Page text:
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Effort to block Obama's immigration executive action gains momentum

A strategy recently floated to block President Obama’s expected executive action on immigration is now gaining traction on Capitol Hill.

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More than 50 House Republicans have signed a letter asking the leaders on the House Appropriations Committee to include language in the upcoming spending bill that would preemptively block funding for Obama’s forthcoming executive order, which many believe could involve deferring deportations.

The letter asks for an omnibus spending bill “to prohibit the use of funds by the administration for the implementation of current or future executive actions that would create additional work permits outside of the scope prescribed by Congress.”

Senate Democrats would surely block such a bill and could therefore pose a risk of another government shutdown.

Rep. Matt SalmonMatt SalmonRyan delays committee assignments until 2017 GOP lawmakers praise Trump for Taiwan call Trump eyes House members for Cabinet jobs MORE (R-Ariz.) circulated the letter and sent it Thursday morning to House Appropriations Committee Chairman Hal Rogers (R-Ky.) and ranking member Nita Lowey (R-N.Y.).

On Wednesday evening, Rogers said his panel was making “good progress” on the omnibus spending bill, but wouldn’t say whether he would support including immigration-related language, only calling it “premature” to discuss.

Republicans will likely debate their options at their conference meeting Thursday morning.

After multiple delays, Obama is reportedly "nearing a final decision" on immigration action, which he is expected to take by the end of the year if lawmakers don’t pass a reform measure.

Congress should use “the power of the purse” to prevent Obama from implementing his own policies unilaterally, Salmon’s letter said. Republican strategist Karl Rove raised this idea on Fox News last week.

Other Tea Party and conservative members signed onto the letter, including Reps. Trent FranksTrent FranksGOP braces for Trump’s T infrastructure push Trump backers lack Ryan alternative Speaker Ryan tries new Trump strategy: Ignore him MORE (R-Ariz.), Thomas Massie (R-Ky.), Louie GohmertLouie GohmertGohmert: People will die due to DHS citizenship mistake The Hill's 12:30 Report Texas rep laments not being allowed to cook ribs on his Capitol balcony MORE (R-Texas), Steve StockmanSteve StockmanCruz will skip State of the Union Ethics: Lawmakers didn’t ‘knowingly’ break rules with Azerbaijan gifts Lawmakers deny knowledge of secret funding for 2013 trip MORE (R-Texas), Ted YohoTed YohoA banner year for U.S. leadership on aid effectiveness Ryan has little margin for error in Speaker vote The Trail 2016: Sinister plot MORE (R-Fla.), Tim Huelskamp (R-Kan.) and Michele BachmannMichele BachmannWill Trump back women’s museum? Michele Bachmann on Trump victory: ‘God did this’ The right-wing wants a revolution, and we had better pay attention MORE (R-Minn.) —many of whom often have been influenced by Sen. Ted CruzTed CruzCruz defends Trump's Taiwan call Ark., Texas senators put cheese dip vs. queso to the test Pentagon's suppressed waste report only tip of the inefficient machine MORE (R-Texas).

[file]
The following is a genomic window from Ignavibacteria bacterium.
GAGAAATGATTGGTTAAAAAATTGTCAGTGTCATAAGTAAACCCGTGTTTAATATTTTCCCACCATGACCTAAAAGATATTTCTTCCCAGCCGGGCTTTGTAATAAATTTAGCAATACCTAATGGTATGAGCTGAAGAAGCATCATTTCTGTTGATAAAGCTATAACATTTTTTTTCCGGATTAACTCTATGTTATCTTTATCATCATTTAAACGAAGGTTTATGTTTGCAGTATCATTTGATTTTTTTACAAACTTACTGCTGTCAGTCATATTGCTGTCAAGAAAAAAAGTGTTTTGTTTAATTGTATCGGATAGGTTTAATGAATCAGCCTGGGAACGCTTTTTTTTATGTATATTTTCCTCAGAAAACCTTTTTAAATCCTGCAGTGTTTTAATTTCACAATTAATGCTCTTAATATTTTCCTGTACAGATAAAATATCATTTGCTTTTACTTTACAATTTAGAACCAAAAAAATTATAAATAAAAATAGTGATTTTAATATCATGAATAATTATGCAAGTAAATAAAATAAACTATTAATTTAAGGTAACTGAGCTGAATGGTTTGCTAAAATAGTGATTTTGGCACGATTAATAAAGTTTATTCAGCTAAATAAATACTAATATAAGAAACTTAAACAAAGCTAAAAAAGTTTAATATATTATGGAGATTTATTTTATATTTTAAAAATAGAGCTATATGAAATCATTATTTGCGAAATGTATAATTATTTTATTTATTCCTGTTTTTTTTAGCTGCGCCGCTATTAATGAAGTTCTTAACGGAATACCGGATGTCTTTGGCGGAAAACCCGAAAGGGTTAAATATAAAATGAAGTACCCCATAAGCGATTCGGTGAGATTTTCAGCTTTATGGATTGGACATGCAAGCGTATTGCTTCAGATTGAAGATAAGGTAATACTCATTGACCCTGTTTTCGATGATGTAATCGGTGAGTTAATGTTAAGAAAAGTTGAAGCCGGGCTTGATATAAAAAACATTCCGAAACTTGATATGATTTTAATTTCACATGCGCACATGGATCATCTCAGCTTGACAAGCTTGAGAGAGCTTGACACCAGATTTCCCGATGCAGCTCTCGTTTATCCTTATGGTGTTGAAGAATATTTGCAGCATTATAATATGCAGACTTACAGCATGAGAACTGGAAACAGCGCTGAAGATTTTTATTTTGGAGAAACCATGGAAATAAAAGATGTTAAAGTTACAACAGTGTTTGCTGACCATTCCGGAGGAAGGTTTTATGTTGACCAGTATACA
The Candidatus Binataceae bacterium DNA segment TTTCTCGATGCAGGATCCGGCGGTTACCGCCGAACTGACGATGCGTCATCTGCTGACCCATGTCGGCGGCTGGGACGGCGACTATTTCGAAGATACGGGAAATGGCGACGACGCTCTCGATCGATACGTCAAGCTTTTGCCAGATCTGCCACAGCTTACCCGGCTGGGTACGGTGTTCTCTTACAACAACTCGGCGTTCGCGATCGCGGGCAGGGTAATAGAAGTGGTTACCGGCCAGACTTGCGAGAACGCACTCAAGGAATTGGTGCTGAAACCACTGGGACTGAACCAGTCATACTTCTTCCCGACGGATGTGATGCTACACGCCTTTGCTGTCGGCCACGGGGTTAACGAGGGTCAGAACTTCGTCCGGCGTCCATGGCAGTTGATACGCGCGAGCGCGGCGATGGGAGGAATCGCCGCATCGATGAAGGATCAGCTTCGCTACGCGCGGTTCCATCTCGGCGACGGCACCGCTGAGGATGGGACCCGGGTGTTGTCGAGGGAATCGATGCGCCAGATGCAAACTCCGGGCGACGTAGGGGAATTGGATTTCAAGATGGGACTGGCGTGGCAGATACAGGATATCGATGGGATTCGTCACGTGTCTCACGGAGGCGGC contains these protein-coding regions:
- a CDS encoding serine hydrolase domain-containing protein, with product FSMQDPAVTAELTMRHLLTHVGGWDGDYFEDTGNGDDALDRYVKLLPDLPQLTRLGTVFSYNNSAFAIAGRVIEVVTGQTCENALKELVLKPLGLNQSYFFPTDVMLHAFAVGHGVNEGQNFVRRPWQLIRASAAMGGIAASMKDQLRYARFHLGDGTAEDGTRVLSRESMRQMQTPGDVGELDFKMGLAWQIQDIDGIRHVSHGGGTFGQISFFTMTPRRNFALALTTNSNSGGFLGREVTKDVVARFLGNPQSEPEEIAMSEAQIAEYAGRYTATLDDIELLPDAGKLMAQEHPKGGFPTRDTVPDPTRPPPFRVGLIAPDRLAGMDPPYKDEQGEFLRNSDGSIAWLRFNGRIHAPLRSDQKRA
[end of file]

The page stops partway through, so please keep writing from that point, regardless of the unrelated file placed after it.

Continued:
Cruz declined to comment on the effort, saying, “Call my office.”

Last week, Cruz ally Sen. Mike LeeMike LeeOvernight Healthcare: Medical cures bill finally heads to White House Overnight Energy: Trump taps EPA foe to head agency | Energy reform bill officially dead Senate GOP: National museum should include Clarence Thomas MORE (R-Utah) endorsed the idea.

“We'll do everything we can to stop him, including withholding funds from his ability to carry out that project,” Lee said on Fox News.

Rep. Bill Cassidy (R-La.), who faces Sen. Mary LandrieuMary LandrieuFive unanswered questions after Trump's upset victory Pavlich: O’Keefe a true journalist Trump’s implosion could cost GOP in Louisiana Senate race MORE (D-La.) in a Dec. 6 runoff for her Senate seat, also signed on to the campaign.

On the Senate side Wednesday, lawmakers appeared divided on the options. Sen. Jeff SessionsJeff SessionsTrump's cabinet puts US interests first — Europe should learn from that Depleted Dems look to Senate for 2020 nominee Trump's Cabinet: What jobs are left to fill MORE (R-Ala.), one of the most ardent opponents to Obama’s immigration proposals, advocated the passage of a short-term spending bill instead of an omnibus spending bill.

Extending funding into next year would give the new Republican majority a better chance of blocking Obama’s actions.

Sen. Richard Shelby (R-Ala.), the top Republican on the Senate Appropriations Committee, said he still leaned toward the omnibus and didn’t say whether he would support attaching the immigration language.

House Appropriators are expected to unveil the spending bill the week of Dec. 8, leaving Congress only a few days to debate and vote on the legislation before the current spending bill expires on Dec. 11.